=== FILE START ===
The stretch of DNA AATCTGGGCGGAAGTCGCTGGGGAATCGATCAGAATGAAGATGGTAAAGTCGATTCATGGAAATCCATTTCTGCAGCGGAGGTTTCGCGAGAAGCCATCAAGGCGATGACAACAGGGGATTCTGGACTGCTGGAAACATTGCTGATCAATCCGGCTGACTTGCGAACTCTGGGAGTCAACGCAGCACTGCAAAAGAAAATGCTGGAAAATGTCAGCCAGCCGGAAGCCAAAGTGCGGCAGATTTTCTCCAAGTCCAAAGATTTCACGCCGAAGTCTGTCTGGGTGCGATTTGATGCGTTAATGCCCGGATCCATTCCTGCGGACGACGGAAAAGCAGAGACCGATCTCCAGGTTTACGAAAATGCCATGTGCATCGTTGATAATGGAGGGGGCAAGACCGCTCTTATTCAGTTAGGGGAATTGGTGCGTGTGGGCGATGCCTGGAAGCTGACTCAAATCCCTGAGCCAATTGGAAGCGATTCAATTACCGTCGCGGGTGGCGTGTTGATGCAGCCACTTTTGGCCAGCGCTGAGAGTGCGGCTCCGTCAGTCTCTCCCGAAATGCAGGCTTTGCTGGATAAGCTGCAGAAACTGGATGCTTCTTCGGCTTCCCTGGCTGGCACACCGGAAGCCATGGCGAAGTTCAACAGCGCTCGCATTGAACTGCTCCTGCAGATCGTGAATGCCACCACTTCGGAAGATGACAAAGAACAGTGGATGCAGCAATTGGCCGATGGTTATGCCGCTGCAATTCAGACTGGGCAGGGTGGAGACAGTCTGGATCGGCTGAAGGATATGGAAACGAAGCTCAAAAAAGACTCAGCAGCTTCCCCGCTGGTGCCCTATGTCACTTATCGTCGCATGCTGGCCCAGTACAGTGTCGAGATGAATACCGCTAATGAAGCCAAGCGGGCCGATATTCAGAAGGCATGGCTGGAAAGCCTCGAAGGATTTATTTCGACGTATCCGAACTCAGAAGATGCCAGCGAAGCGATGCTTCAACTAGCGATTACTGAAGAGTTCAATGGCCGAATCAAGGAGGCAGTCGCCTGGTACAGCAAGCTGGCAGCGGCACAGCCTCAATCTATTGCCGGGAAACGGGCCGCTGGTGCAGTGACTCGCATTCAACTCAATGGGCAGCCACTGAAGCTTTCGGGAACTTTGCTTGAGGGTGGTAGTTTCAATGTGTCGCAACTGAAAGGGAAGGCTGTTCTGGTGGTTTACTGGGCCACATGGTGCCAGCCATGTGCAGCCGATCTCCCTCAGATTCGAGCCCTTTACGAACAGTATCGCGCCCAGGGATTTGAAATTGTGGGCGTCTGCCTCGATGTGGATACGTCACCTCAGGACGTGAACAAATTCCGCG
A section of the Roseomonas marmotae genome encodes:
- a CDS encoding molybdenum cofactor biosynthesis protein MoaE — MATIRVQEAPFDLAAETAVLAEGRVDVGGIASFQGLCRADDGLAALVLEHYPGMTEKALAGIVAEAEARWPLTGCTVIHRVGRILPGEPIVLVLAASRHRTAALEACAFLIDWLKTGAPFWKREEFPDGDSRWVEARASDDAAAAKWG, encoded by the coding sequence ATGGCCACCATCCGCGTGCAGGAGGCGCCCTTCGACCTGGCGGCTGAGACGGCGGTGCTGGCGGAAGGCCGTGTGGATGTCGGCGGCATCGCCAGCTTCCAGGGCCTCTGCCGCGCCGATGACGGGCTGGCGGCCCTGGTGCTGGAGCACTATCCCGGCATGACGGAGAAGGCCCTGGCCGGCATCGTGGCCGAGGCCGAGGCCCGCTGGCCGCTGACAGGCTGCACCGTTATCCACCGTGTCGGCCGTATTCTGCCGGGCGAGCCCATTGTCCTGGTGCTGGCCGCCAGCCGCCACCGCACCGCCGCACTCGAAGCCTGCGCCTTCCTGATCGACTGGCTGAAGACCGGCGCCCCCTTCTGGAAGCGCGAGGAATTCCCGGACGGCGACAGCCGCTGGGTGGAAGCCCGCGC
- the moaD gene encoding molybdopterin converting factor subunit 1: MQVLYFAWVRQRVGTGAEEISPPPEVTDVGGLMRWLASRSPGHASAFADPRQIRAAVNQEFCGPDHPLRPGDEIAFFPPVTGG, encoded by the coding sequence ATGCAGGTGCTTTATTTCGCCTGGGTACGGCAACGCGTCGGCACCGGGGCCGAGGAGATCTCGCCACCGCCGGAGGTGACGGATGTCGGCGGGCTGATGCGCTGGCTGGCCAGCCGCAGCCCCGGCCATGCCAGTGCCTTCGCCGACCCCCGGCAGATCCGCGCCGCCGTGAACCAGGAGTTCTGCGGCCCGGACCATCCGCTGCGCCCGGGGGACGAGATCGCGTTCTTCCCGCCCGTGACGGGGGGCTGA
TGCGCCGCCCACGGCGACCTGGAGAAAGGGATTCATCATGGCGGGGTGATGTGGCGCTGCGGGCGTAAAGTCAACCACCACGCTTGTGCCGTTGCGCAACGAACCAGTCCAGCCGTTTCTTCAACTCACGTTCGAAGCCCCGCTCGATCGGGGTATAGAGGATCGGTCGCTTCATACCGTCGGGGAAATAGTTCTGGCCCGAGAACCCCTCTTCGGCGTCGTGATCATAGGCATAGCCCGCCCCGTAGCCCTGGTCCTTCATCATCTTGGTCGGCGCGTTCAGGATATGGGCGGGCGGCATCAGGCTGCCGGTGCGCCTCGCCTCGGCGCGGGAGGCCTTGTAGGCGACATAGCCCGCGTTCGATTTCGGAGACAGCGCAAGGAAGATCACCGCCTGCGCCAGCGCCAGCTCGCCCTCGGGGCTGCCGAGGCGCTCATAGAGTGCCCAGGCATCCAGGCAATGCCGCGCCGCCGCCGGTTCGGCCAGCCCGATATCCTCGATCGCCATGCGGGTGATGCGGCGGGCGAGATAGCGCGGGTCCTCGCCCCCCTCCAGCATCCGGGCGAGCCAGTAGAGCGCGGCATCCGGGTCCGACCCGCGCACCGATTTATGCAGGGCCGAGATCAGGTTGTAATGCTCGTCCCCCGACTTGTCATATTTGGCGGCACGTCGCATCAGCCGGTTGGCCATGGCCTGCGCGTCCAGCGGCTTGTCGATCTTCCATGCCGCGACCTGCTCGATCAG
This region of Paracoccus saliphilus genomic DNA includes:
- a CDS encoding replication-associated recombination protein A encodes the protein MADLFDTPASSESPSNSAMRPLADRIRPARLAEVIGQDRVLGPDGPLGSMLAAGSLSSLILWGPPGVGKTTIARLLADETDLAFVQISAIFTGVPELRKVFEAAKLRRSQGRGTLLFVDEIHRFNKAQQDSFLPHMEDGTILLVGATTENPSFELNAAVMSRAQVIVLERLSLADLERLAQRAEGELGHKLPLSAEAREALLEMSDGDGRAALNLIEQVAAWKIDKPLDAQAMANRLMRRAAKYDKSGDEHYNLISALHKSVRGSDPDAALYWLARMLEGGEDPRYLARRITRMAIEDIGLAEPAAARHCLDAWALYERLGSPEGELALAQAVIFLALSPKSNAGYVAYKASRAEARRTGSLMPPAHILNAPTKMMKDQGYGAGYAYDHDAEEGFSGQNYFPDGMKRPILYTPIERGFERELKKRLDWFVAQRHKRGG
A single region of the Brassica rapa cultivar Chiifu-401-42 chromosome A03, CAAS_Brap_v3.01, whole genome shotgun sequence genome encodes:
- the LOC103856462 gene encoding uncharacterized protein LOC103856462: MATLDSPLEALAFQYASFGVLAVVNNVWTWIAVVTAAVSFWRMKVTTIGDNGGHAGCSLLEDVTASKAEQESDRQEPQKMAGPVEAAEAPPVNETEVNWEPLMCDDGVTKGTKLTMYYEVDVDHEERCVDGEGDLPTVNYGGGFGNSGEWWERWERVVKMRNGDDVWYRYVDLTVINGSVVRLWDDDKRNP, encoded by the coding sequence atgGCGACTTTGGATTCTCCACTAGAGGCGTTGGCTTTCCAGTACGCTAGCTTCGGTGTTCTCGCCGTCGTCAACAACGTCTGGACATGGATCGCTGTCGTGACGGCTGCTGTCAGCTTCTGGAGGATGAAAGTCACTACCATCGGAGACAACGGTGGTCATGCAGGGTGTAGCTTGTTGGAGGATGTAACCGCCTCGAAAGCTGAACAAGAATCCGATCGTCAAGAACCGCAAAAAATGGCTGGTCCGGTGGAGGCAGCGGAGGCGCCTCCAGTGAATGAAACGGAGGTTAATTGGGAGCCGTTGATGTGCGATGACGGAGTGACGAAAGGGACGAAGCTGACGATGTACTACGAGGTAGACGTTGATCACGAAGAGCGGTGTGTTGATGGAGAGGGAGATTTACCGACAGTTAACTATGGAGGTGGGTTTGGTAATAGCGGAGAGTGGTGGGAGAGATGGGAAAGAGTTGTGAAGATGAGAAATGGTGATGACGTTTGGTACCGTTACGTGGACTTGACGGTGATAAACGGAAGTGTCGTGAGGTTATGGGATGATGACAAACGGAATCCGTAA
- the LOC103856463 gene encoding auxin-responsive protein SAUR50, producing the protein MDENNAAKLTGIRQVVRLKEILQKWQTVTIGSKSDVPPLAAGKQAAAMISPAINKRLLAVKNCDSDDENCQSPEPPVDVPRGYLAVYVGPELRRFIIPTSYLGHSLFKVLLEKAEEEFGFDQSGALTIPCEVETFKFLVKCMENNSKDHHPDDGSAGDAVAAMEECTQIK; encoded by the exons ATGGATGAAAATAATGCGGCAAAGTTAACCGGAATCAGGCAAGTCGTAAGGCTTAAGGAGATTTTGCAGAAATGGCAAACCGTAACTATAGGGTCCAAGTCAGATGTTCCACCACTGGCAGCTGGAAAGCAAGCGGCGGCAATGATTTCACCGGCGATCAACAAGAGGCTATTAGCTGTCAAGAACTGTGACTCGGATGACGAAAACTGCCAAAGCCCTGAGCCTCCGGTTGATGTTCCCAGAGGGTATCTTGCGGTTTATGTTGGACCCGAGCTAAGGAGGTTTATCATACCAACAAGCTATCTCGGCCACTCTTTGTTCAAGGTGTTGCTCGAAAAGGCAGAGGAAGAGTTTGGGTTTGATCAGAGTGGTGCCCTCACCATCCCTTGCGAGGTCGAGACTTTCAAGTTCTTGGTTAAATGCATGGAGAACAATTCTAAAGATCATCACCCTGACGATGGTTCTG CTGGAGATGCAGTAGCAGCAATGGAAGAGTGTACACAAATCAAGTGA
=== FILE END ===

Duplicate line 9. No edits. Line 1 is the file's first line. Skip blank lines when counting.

- the LOC103856462 gene encoding uncharacterized protein LOC103856462: MATLDSPLEALAFQYASFGVLAVVNNVWTWIAVVTAAVSFWRMKVTTIGDNGGHAGCSLLEDVTASKAEQESDRQEPQKMAGPVEAAEAPPVNETEVNWEPLMCDDGVTKGTKLTMYYEVDVDHEERCVDGEGDLPTVNYGGGFGNSGEWWERWERVVKMRNGDDVWYRYVDLTVINGSVVRLWDDDKRNP, encoded by the coding sequence atgGCGACTTTGGATTCTCCACTAGAGGCGTTGGCTTTCCAGTACGCTAGCTTCGGTGTTCTCGCCGTCGTCAACAACGTCTGGACATGGATCGCTGTCGTGACGGCTGCTGTCAGCTTCTGGAGGATGAAAGTCACTACCATCGGAGACAACGGTGGTCATGCAGGGTGTAGCTTGTTGGAGGATGTAACCGCCTCGAAAGCTGAACAAGAATCCGATCGTCAAGAACCGCAAAAAATGGCTGGTCCGGTGGAGGCAGCGGAGGCGCCTCCAGTGAATGAAACGGAGGTTAATTGGGAGCCGTTGATGTGCGATGACGGAGTGACGAAAGGGACGAAGCTGACGATGTACTACGAGGTAGACGTTGATCACGAAGAGCGGTGTGTTGATGGAGAGGGAGATTTACCGACAGTTAACTATGGAGGTGGGTTTGGTAATAGCGGAGAGTGGTGGGAGAGATGGGAAAGAGTTGTGAAGATGAGAAATGGTGATGACGTTTGGTACCGTTACGTGGACTTGACGGTGATAAACGGAAGTGTCGTGAGGTTATGGGATGATGACAAACGGAATCCGTAA